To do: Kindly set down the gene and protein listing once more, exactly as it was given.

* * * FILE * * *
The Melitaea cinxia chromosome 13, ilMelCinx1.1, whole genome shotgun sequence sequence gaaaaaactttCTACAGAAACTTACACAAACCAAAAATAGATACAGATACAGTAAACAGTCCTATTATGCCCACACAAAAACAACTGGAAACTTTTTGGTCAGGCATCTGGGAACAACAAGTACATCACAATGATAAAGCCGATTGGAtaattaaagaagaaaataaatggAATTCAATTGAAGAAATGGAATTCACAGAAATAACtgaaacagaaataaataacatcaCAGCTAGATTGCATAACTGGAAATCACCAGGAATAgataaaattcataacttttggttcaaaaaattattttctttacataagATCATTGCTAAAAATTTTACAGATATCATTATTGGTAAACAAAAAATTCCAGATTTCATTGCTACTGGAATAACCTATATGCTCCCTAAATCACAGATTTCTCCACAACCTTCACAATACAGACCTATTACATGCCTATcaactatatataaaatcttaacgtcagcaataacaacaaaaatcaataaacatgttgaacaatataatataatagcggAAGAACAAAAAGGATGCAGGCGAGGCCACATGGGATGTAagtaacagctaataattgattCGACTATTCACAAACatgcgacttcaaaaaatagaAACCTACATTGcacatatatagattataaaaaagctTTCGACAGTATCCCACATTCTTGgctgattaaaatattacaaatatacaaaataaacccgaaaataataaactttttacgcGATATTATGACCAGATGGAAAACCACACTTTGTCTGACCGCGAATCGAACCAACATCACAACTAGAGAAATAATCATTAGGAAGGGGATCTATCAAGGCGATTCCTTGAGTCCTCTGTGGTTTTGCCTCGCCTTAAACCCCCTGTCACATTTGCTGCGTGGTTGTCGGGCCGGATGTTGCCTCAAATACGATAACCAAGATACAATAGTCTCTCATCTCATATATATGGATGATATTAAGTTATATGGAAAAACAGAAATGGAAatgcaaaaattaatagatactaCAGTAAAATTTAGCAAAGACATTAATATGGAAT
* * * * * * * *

The Melitaea cinxia chromosome 13, ilMelCinx1.1, whole genome shotgun sequence sequence gaaaaaactttCTACAGAAACTTACACAAACCAAAAATAGATACAGATACAGTAAACAGTCCTATTATGCCCACACAAAAACAACTGGAAACTTTTTGGTCAGGCATCTGGGAACAACAAGTACATCACAATGATAAAGCCGATTGGAtaattaaagaagaaaataaatggAATTCAATTGAAGAAATGGAATTCACAGAAATAACtgaaacagaaataaataacatcaCAGCTAGATTGCATAACTGGAAATCACCAGGAATAgataaaattcataacttttggttcaaaaaattattttctttacataagATCATTGCTAAAAATTTTACAGATATCATTATTGGTAAACAAAAAATTCCAGATTTCATTGCTACTGGAATAACCTATATGCTCCCTAAATCACAGATTTCTCCACAACCTTCACAATACAGACCTATTACATGCCTATcaactatatataaaatcttaacgtcagcaataacaacaaaaatcaataaacatgttgaacaatataatataatagcggAAGAACAAAAAGGATGCAGGCGAGGCCACATGGGATGTAagtaacagctaataattgattCGACTATTCACAAACatgcgacttcaaaaaatagaAACCTACATTGcacatatatagattataaaaaagctTTCGACAGTATCCCACATTCTTGgctgattaaaatattacaaatatacaaaataaacccgaaaataataaactttttacgcGATATTATGACCAGATGGAAAACCACACTTTGTCTGACCGCGAATCGAACCAACATCACAACTAGAGAAATAATCATTAGGAAGGGGATCTATCAAGGCGATTCCTTGAGTCCTCTGTGGTTTTGCCTCGCCTTAAACCCCCTGTCACATTTGCTGCGTGGTTGTCGGGCCGGATGTTGCCTCAAATACGATAACCAAGATACAATAGTCTCTCATCTCATATATATGGATGATATTAAGTTATATGGAAAAACAGAAATGGAAatgcaaaaattaatagatactaCAGTAAAATTTAGCAAAGACATTAATATGGAAT